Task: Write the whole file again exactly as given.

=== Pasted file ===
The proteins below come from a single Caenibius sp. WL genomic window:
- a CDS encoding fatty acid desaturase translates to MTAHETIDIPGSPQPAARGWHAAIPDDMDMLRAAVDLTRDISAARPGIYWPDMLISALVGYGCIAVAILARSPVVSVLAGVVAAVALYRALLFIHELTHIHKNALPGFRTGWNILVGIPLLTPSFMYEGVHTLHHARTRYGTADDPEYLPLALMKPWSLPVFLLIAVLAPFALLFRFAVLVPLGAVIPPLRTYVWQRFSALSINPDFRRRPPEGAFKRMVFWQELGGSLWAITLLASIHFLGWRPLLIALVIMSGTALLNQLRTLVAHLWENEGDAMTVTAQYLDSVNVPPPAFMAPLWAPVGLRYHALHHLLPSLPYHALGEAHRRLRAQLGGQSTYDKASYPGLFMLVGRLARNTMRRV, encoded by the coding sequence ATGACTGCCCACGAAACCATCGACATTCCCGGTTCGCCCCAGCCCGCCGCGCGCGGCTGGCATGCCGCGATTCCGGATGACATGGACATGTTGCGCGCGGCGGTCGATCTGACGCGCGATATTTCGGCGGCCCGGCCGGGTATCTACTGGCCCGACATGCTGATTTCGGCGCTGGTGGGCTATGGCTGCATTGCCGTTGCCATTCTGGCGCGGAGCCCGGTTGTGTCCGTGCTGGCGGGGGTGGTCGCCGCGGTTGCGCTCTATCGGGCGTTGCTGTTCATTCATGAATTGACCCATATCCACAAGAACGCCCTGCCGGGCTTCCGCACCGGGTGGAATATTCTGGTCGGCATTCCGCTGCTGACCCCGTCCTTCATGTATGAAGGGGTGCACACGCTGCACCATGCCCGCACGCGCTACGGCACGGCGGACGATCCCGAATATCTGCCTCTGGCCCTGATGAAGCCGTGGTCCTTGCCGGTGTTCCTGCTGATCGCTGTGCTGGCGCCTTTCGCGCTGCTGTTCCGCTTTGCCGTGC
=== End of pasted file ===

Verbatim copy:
The proteins below come from a single Caenibius sp. WL genomic window:
- a CDS encoding fatty acid desaturase translates to MTAHETIDIPGSPQPAARGWHAAIPDDMDMLRAAVDLTRDISAARPGIYWPDMLISALVGYGCIAVAILARSPVVSVLAGVVAAVALYRALLFIHELTHIHKNALPGFRTGWNILVGIPLLTPSFMYEGVHTLHHARTRYGTADDPEYLPLALMKPWSLPVFLLIAVLAPFALLFRFAVLVPLGAVIPPLRTYVWQRFSALSINPDFRRRPPEGAFKRMVFWQELGGSLWAITLLASIHFLGWRPLLIALVIMSGTALLNQLRTLVAHLWENEGDAMTVTAQYLDSVNVPPPAFMAPLWAPVGLRYHALHHLLPSLPYHALGEAHRRLRAQLGGQSTYDKASYPGLFMLVGRLARNTMRRV, encoded by the coding sequence ATGACTGCCCACGAAACCATCGACATTCCCGGTTCGCCCCAGCCCGCCGCGCGCGGCTGGCATGCCGCGATTCCGGATGACATGGACATGTTGCGCGCGGCGGTCGATCTGACGCGCGATATTTCGGCGGCCCGGCCGGGTATCTACTGGCCCGACATGCTGATTTCGGCGCTGGTGGGCTATGGCTGCATTGCCGTTGCCATTCTGGCGCGGAGCCCGGTTGTGTCCGTGCTGGCGGGGGTGGTCGCCGCGGTTGCGCTCTATCGGGCGTTGCTGTTCATTCATGAATTGACCCATATCCACAAGAACGCCCTGCCGGGCTTCCGCACCGGGTGGAATATTCTGGTCGGCATTCCGCTGCTGACCCCGTCCTTCATGTATGAAGGGGTGCACACGCTGCACCATGCCCGCACGCGCTACGGCACGGCGGACGATCCCGAATATCTGCCTCTGGCCCTGATGAAGCCGTGGTCCTTGCCGGTGTTCCTGCTGATCGCTGTGCTGGCGCCTTTCGCGCTGCTGTTCCGCTTTGCCGTGC